The Sedalia City Council met for an annual strategic planning session Saturday, Jan. 8, at the Municipal Building, 2nd and Osage.

The result of the multi-hour meeting was the finalization of ranking sheets that prioritized projects requiring funding over the next fiscal year.

The strategy session, attended by Council and Staff, serves as a kickoff to developing a budget for the City of Sedalia, noted City Administrator Kelvin Shaw.

Having input from all the department heads over the past few months really gives the Council more opportunity for Council to digest information and makes for more meaningful discussion, Shaw said.

The practice of hearing annual presentations from them began a few years ago, Shaw noted.

“This year's discussion was the best we've ever had,” he commented. "A lot of good thoughts and dialogue."

Council will assemble for a work session on the last Monday in February, Shaw explained, to finalize a budget. "We try to build the budget around what the priorities are," Shaw said. "What do we want to accomplish and why?"

The ranking sheets were divided into four categories, including General Fund, Capital Improvements Fund, Transportation Fund and ARPA Funding Utilization.

Final ranking in the General Fund category from top to bottom shows: Move to LAGERS and freeze the current plan (SFD), $250,000; Demolition of dangerous buildings, $100,000; 353 Redevelopment neighborhood revitalization (SPD), $200,000; Recruitment incentives (SPD), $30,000; Non-lethal weapons and wrap expansion, $20,000; Downtown blight study to expand 353 area, $25,000; Add staff vehicle (SFD), $35,000; Retail Recruitment Consulting, ($60,000); Drone Program Expansion (SPD), $15,000; Continue branding messaging, $150,00; Medical UTV (SFD), $20,000; Crown Hill Cemetery adds a 64-niche columbarium, $20,000; City Health Department, $90,000.

Final ranking in the Capital Improvements category from top to bottom shows: Sidewalk and curb restorations, $500,000; Thompson Boulevard from 10th to 16th, $490,000; Fire Squads (two units), $400,000; Sidewalks from 7th to Liberty Park Boulevard on South Limit, $225,000; Fire Station Design #3 model and training center, $500,000; Stormwater projects at 11th & Montgomery, 28th & Quincy, and Crescent & Ware, $1 million; tied with 32nd & Limit improvements, $1.3 million; tied with alley reactivation, $500,000; Highway 50 & Winchester lane improvements, $350,000; Sidewalks on State Fair Boulevard, Highway 50, Third Street and Highway 65, $310,000; Engineer improvements from 16th to 24th, $200,000; Clinton Road improvements from Grand to 32nd (3-inch overlay), $375,000; Purchase decorative lights, $450,000; Bikeway on Third Street from Katy Depot to Liberty Park, $825,000; 16th & Winchester to Sacajawea, $3.2 million; 16th Street completion from New York to Limit, $8.75 million; Bikeway from the Amtrak Depot to Katy Depot, $1 million; North Harding and Boonville from Highway 50 to the airport, $1 million; State Fair Boulevard from Main Street to the Pro Energy Roundabout, $1.6 million; tied with Pacific & Ohio, and 2nd & Osage parking lots, $40,000; Highway 65 and Sacajawea traffic light, $400,000; Highway 50 Katy Trail overpass widening, $10 million (cost sharing with MoDOT); Monument and wayfinding signing brand launch, $200,000; Highway 65 ramps at Main Street (cost share with MoDOT), $21 million; Pro Energy to Oak Grove, $2.5 million.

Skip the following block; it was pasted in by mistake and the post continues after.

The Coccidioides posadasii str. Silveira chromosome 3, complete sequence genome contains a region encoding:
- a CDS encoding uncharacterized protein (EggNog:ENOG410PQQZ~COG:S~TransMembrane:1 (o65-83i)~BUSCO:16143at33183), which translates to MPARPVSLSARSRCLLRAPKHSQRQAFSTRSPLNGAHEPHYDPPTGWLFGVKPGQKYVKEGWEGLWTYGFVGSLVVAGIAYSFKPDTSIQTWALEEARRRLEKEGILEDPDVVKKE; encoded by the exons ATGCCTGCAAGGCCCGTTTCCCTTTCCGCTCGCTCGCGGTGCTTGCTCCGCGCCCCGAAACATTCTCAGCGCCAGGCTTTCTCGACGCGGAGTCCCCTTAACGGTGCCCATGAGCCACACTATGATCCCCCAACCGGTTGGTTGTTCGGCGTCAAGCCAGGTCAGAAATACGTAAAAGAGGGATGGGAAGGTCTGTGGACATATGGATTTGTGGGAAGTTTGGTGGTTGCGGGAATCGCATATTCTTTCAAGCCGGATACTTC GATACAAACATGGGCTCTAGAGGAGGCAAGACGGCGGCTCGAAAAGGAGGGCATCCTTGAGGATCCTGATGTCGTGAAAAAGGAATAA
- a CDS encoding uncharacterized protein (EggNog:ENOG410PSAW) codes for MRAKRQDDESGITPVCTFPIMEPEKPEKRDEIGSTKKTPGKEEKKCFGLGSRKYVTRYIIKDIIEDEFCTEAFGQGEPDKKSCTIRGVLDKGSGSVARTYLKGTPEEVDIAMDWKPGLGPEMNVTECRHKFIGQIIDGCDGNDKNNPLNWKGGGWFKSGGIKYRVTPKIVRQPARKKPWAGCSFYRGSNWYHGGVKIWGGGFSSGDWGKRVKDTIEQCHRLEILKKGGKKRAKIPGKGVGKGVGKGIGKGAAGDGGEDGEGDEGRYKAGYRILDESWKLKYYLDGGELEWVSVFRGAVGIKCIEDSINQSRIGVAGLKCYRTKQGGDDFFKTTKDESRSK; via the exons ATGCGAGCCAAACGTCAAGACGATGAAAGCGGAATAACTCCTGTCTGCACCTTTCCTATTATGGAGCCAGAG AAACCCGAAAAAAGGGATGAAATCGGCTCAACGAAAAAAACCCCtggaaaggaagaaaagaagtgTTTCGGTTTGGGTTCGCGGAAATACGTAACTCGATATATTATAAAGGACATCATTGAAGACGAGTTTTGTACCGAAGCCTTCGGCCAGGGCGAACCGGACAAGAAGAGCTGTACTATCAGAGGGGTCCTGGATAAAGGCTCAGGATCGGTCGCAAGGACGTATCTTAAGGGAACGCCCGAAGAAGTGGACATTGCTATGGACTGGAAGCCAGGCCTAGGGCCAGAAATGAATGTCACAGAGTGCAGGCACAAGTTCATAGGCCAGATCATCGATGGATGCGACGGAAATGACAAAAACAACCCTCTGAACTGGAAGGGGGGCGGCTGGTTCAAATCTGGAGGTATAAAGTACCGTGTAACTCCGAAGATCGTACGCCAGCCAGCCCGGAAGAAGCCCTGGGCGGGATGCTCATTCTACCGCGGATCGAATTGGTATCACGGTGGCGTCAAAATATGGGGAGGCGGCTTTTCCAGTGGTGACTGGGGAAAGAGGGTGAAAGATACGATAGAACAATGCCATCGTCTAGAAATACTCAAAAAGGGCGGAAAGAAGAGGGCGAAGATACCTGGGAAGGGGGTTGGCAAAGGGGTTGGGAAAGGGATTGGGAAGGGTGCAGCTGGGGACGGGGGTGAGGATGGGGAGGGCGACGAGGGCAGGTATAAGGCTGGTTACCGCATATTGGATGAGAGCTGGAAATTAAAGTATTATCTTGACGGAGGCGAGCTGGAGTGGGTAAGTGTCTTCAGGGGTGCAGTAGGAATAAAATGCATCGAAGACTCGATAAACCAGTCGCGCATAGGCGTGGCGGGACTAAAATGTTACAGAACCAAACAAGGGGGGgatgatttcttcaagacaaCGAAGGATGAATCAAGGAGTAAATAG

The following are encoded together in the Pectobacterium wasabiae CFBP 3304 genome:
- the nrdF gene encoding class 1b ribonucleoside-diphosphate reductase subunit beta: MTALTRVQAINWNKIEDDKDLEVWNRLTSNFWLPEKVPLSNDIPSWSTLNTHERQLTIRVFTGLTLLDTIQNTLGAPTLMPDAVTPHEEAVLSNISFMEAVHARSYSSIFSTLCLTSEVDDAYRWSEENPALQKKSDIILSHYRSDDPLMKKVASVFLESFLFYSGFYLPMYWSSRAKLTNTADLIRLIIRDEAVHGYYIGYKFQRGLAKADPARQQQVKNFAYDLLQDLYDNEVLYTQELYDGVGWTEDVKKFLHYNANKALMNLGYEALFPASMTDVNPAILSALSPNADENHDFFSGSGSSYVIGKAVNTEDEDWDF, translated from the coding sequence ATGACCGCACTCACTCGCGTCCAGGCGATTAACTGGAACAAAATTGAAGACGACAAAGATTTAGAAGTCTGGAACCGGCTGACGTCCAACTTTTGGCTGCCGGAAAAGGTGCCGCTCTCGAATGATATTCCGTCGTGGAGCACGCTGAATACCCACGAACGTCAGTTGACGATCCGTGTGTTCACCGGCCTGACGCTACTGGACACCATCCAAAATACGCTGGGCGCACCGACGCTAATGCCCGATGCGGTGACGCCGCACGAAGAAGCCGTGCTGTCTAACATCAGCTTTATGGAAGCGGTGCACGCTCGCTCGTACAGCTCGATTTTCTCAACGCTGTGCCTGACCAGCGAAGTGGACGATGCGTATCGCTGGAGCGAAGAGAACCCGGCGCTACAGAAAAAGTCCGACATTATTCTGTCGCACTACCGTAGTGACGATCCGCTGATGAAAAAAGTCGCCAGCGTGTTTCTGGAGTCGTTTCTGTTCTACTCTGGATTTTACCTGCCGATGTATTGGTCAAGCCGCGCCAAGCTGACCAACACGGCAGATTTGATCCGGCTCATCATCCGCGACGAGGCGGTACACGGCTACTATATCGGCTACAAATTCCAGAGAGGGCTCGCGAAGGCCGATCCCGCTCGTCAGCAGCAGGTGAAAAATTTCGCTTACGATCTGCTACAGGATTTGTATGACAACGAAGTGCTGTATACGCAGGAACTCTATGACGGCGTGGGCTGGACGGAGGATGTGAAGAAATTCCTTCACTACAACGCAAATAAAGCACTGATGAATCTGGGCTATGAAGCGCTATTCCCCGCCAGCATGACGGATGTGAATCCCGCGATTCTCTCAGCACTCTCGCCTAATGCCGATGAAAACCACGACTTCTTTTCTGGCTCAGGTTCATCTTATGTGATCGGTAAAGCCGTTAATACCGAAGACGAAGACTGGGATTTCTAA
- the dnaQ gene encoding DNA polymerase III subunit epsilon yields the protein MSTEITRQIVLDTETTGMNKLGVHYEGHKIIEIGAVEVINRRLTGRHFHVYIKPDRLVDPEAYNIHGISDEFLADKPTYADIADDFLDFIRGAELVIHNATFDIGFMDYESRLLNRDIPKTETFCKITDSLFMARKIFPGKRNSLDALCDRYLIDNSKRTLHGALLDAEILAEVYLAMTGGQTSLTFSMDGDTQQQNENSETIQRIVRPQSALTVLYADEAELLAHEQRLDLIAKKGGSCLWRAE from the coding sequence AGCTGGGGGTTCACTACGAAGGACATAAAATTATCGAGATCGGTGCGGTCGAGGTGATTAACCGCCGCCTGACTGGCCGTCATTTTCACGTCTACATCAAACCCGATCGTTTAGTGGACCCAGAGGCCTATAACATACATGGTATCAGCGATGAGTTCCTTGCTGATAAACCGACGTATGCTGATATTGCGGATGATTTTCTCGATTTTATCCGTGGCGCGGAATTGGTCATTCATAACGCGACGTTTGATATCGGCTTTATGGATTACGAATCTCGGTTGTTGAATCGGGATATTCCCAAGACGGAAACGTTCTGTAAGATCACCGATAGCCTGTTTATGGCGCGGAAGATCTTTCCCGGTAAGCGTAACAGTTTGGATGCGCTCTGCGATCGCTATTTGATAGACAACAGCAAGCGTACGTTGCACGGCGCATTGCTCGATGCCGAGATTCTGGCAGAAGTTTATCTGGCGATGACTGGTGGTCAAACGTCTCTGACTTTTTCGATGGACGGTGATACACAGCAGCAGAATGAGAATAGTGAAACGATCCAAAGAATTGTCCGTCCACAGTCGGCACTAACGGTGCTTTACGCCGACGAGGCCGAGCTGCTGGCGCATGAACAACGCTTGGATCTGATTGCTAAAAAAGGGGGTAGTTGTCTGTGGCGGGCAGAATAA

Final ranking in the ARPA Funding Utilization category from top to bottom shows: Expand Water & Sewer at North WireCo and Nevada, $1.2 million; Expand Water & Sewer Southwest, $1.5 million; tied with Tourism Destination Plan, $80,000; and Allocate to CIP to go further with road projects, unknown amount.

Final ranking in the Transportation category from top to bottom shows: Parallel Runway at Sedalia Regional Airport, $400,000 (grant funding of $3.6 million is available); and Reconstruct Runway 5/23, which is nearly 10 years old, $110,000 (grant funding of $1.1 million is available).

Among those attending the strategic planning session were two City Council candidates, Shaw noted.

“It was good to see them there. It shows interest and it's a great opportunity to see what is gong on, and what the issues are,” Shaw said.

The City Administrator added that “one of the things that is very difficult for the public to understand, and really even for us to understand from time to time, is that not every dollar can be spent on anything that we want. A lot of our revenues are dedicated to where we can only spend it on certain things,” Shaw said.

A good example of that is capital improvement project money, he noted. “That is reserved, and that sales tax can only be used for capital improvement projects. You can't use it for wages,” Shaw pointed out.